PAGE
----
Men or Women?
I'm sure the answers differ greatly by culture -- as I've been reminded many times, I will preface my comments by saying my observations pertain only to U.S. society:
I find quite the opposite from this report:
I think men are happiest overall when young. We have our goals, our dreams. Everything we value as men are in greatest supply in our youth: Physical strength and stamina, sexual attrativeness and prowess, health and abilities (both mental and physical). Socially, we are most in demand in our youth. I especially recall fondly (and warn my young sons not to rely upon) how just being male made one acceptable to females, especially during the late teens to early 20's. I wasn't rejected for not having enough earnings, material possessions or accomplishments -- I was considered to be worthwhile, with plenty of time to "prove myself".
Somehow, as the 30's progress toward the 40's, this changes. We see how things worked out in our lives, and so do others. Its probably still fine if you're Tom Cruise, or George Clooney, or even Harrison Ford. They proved themselves, they are wealthy and still have hair. But, for the bulk of men -- our dreams didn't materialize, we didn't accomplish so much, we got paunchy/balding. Health problems start to mount. We may be struggling with finances and subject to unemployment via down-sizing and outsourcing. While middle-aged women seem to experience a sexual awakening, the aging man's libido and potentency tend to wane with the rest of his softening, once-hard body. Socially . . . men have spent their lives having mostly superficial relationships with others. As they age, fewer people care for their company or think they have much worth listening to. Once admiring women see the shortcomings of the aging male . . . as the workshop presenter noted, "When I reach about 53, I lost my gender. No one cared anymore if I was male or female. I was not in the running."
I cannot speak so definitely for women, but I note how uncertain and insecure teen girls of my generation were. They were always worried about their attractiveness, if they dressed with the latest fashion (or could afford to), if boys liked them, if girls liked them, if they were seen as "too smart" or "not pretty enough." I'm sure some of this has changed over time. But, youth seems to be an anxious and uncertain time for women -- "Will I marry?" "Will I have children?" "What will I do with my life?" They seem to want and need approval from others, male and female, more than young males do.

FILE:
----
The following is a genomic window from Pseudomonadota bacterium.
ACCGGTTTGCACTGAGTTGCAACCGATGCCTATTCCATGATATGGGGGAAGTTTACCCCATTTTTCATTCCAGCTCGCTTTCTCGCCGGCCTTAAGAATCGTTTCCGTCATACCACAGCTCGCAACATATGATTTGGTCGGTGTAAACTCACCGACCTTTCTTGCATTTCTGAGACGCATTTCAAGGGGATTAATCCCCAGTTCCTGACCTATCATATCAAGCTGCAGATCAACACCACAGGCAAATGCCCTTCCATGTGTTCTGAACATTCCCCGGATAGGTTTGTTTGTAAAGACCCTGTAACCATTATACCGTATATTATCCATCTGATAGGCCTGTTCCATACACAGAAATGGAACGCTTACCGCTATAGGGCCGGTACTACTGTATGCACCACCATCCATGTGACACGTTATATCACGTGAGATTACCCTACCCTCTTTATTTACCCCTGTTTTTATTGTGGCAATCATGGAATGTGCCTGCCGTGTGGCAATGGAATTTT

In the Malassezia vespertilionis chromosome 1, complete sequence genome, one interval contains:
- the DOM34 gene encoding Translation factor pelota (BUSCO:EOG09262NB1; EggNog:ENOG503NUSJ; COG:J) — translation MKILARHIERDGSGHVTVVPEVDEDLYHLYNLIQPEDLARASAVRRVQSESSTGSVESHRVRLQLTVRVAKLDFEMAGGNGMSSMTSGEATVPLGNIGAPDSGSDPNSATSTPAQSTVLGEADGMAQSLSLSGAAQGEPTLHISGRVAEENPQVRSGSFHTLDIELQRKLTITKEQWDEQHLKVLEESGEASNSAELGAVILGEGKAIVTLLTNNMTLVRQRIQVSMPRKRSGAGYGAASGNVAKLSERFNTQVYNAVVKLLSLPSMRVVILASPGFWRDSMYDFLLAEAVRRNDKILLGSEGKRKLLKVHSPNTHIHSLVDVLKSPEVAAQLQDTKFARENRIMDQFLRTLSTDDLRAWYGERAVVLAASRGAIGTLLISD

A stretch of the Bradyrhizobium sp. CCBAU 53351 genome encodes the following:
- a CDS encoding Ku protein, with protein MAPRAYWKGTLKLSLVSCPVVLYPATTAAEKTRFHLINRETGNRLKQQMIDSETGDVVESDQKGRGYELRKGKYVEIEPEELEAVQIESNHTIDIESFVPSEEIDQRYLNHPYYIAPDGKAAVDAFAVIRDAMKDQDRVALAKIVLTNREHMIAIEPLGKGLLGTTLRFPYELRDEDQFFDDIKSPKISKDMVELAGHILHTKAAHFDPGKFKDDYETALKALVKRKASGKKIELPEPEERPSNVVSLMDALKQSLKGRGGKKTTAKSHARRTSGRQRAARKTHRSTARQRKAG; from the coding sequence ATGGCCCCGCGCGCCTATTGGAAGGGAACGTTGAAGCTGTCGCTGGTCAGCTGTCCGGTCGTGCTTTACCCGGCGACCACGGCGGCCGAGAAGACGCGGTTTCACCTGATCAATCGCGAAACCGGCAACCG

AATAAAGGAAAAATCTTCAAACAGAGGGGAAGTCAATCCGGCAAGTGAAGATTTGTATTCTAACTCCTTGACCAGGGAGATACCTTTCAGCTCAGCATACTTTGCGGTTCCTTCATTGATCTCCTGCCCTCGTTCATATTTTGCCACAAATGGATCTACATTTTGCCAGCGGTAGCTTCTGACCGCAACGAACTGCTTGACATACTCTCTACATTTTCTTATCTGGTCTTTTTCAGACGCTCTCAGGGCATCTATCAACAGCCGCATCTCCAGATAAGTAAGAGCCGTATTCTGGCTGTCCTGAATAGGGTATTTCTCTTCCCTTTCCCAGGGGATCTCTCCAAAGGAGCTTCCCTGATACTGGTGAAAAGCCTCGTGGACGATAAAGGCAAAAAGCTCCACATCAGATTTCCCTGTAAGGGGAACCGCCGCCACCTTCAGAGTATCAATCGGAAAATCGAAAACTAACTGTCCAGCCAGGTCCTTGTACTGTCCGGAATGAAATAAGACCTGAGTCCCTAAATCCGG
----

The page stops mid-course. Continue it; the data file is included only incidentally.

But, as women get into their 30's and older, they tend to find themselves, learn who they are and what they want, and they thrive at things like friendships and emotional intinmacy that males usually struggle with. If they have children, this becomes central to their purpose and well-being. I think middle-aged women come to accept their imperfections and enjoy their sexuality (assuming their male counterparts aren't too broke down to perform . . if so, there are always younger men).
I have worked with geriatric populations, and my observations have been that elderly women maintain their abilities better and longer than men. They maintain their interests better and longer. Elderly men tend to see their social world and interests keep dwindling -- elderly women have each other for friendship and activities, as the men tend to stay alone and idle.
Happiness for men is greatest during teens - 20's - early 30's. After that, its gradually downhill (with periods of accerlerated decline along the way)
Happiness for women is greatest during their mid-30's and older. So long as money holds out and health problems are manageable, they tend to do much better with the aging process than men.
I think it's very hard to generalize about something like this. There are so many variables involved- health, financial success, marital success, family, etc. Each phase of life has it's challenges and rewards and pitfalls but it would vary from person to person depending on their particular circumstances and personalities. Some people have rewarding jobs that they enjoy- some hate their jobs. Some have a happy successful marriage, some don't. Some remain in good health all their life, some have poor health.
I will say that in general there is a sense of relief when you get up around 50, you have met your career goals or at least adjusted to what is practical, you have raised your kids and no longer have this huge responsibility, so if you are in good health and financially secure you have a sense of having done what had to be done and now can throttle back in take life easier. But again it can depend so much on individual circumstances.
By the way- I like that Yahoo news summary- nice way to catch up on the news without sitting through endless commercials- and much bigger picture than you usually get on net video.